All cleared individuals will have to report any foreign travel. Travel to U.S. territories and possessions, like Guam and Puerto Rico, do not need to be reported. If you deviate from your planned itinerary while traveling, you will have to report those within five days of your return.
Similarly, if you take an unplanned trip to either Mexico or Canada, you have to report those once you return within five business days. If you have any foreign contacts, you also have to report those. The DoD has extended the deadline for reporting foreign travel 18 months from the effective date of Aug. 24 for contractors under DoD cognizance.
Personnel may have previously reported travel to their Facility Security Officer (FSO), but these reports being mandated is new.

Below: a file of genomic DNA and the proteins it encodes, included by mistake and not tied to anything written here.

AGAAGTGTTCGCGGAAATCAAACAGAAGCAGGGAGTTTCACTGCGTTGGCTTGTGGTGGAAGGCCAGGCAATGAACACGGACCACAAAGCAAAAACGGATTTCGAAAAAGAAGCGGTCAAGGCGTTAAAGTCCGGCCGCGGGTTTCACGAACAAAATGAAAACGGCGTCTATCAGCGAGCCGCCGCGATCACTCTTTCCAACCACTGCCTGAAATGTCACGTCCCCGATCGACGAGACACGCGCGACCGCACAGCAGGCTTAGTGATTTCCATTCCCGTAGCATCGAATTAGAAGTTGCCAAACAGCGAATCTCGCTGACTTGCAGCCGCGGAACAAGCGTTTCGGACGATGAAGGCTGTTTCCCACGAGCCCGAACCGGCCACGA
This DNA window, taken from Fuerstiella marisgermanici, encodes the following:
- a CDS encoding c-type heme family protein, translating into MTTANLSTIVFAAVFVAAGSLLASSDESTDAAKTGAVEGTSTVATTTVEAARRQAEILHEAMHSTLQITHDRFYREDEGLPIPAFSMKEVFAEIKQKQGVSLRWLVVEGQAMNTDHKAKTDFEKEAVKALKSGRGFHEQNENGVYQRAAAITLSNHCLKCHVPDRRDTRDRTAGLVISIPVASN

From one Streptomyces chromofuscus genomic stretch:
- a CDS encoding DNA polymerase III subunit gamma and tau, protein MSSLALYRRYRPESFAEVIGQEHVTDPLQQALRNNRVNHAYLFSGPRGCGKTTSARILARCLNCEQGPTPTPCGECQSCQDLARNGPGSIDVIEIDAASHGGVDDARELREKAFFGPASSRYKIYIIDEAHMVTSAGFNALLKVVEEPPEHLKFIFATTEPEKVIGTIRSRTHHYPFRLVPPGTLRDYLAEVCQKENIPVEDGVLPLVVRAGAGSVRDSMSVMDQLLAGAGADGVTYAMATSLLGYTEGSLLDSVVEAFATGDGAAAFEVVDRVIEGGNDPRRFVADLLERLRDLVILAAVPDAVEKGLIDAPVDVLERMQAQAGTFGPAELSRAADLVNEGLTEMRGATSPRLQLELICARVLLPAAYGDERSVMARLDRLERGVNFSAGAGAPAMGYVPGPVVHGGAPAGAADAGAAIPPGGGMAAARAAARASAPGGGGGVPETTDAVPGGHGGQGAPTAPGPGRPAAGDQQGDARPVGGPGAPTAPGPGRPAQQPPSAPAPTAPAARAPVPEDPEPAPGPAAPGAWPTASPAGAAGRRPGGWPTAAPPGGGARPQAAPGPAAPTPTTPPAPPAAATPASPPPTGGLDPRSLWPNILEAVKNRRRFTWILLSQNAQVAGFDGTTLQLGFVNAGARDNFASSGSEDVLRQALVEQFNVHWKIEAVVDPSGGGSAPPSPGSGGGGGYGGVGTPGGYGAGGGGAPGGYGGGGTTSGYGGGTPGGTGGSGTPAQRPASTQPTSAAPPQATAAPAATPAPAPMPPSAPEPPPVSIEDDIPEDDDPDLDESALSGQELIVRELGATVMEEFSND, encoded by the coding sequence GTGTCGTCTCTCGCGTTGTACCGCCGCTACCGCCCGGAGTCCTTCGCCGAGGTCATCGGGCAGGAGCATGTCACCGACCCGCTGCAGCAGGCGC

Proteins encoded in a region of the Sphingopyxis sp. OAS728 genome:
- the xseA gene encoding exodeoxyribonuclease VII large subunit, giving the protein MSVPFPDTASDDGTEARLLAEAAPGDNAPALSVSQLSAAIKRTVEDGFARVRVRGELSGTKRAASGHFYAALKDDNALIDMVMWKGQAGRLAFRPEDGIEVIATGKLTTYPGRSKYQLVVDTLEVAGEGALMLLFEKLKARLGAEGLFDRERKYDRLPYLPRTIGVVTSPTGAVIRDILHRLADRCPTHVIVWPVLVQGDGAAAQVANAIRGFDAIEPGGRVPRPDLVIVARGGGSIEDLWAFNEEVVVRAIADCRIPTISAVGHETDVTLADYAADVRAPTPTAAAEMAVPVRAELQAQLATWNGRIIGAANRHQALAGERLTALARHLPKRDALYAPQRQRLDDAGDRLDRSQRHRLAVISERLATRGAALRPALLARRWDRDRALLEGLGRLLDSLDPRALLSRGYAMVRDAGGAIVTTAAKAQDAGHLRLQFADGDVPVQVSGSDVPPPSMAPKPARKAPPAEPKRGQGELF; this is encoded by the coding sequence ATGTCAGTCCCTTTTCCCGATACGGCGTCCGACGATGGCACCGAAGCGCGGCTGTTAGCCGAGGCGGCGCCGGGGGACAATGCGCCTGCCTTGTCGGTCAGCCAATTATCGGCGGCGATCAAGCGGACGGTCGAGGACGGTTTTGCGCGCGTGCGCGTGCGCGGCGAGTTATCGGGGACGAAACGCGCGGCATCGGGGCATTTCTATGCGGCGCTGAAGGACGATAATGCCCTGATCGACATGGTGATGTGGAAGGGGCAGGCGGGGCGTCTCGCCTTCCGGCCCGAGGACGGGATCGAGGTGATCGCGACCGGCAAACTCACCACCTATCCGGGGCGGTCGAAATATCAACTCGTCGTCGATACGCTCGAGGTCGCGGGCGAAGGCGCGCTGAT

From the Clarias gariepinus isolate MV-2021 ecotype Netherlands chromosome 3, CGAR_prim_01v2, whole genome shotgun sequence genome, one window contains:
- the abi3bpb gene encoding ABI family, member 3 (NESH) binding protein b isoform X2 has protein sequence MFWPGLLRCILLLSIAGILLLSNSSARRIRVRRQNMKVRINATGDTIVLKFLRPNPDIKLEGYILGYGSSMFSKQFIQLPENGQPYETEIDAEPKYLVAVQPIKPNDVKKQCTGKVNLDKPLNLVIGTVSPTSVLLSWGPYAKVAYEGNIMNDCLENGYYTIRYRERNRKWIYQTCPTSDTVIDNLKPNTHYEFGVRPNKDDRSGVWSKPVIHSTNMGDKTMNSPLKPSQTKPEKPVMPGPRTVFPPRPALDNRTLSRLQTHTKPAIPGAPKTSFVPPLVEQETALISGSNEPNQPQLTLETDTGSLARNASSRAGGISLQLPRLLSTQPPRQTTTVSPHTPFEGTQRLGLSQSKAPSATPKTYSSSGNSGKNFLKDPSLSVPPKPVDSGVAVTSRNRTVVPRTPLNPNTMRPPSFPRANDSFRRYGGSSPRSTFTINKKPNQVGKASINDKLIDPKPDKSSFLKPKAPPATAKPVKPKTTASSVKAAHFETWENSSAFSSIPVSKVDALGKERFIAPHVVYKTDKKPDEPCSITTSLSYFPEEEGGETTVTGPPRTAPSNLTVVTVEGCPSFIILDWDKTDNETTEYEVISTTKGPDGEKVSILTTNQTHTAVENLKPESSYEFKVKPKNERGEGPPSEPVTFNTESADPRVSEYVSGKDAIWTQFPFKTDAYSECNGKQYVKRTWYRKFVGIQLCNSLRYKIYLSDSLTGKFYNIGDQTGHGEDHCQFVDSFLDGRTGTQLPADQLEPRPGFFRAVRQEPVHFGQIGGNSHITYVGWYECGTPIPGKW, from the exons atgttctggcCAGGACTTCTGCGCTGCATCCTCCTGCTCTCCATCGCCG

What to report about others
You will be responsible to report any information about other cleared individuals that may be a security concern. This includes if they are refusing to cooperate with security rules, if they’re either in an excessive amount of debt our have come into unexplained wealth, or if they’re abusing alcohol or using illegal drugs.
If the behavior of someone you work with makes you concerned they could compromise security, that is another situation you’re obligated to report.
What personnel who deal with Confidential and Secret information need to report
If you have clearance to deal with Confidential and Secret information, there are some extra requirements you face. For one, you must report if you have or apply for a foreign passport or citizenship. You also have to report if anyone tries to blackmail or exploit you for knowledge, or if a media contact tries to gain access to classified information outside of official purposes.
Other reportable activities include any arrests, bankruptcy, delinquencies of over 120 days on debts, or any alcohol- or drug-related treatment.
What personnel who deal with Top Secret information need to report
With a clearance for Top Secret information, you need to report all the same information as those who deal with Confidential and Secret information, but you are subject to additional requirements.